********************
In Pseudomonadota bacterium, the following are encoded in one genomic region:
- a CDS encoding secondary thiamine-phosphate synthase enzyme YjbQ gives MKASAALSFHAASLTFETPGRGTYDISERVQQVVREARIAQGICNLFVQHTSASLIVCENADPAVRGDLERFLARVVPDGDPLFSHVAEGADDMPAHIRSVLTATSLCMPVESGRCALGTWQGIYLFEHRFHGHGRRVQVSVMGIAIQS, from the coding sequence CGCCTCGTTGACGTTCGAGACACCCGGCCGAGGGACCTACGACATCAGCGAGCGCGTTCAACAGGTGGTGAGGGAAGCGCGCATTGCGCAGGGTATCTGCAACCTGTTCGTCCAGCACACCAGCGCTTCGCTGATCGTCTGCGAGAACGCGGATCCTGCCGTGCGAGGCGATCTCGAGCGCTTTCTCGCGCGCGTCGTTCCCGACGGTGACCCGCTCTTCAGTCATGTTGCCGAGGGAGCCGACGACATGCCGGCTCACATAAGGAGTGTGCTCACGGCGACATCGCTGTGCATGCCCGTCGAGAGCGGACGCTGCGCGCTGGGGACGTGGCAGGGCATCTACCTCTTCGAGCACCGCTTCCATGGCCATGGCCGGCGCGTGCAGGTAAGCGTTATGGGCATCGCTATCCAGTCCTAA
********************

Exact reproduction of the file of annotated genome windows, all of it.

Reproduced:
In Pseudomonadota bacterium, the following are encoded in one genomic region:
- a CDS encoding secondary thiamine-phosphate synthase enzyme YjbQ gives MKASAALSFHAASLTFETPGRGTYDISERVQQVVREARIAQGICNLFVQHTSASLIVCENADPAVRGDLERFLARVVPDGDPLFSHVAEGADDMPAHIRSVLTATSLCMPVESGRCALGTWQGIYLFEHRFHGHGRRVQVSVMGIAIQS, from the coding sequence CGCCTCGTTGACGTTCGAGACACCCGGCCGAGGGACCTACGACATCAGCGAGCGCGTTCAACAGGTGGTGAGGGAAGCGCGCATTGCGCAGGGTATCTGCAACCTGTTCGTCCAGCACACCAGCGCTTCGCTGATCGTCTGCGAGAACGCGGATCCTGCCGTGCGAGGCGATCTCGAGCGCTTTCTCGCGCGCGTCGTTCCCGACGGTGACCCGCTCTTCAGTCATGTTGCCGAGGGAGCCGACGACATGCCGGCTCACATAAGGAGTGTGCTCACGGCGACATCGCTGTGCATGCCCGTCGAGAGCGGACGCTGCGCGCTGGGGACGTGGCAGGGCATCTACCTCTTCGAGCACCGCTTCCATGGCCATGGCCGGCGCGTGCAGGTAAGCGTTATGGGCATCGCTATCCAGTCCTAA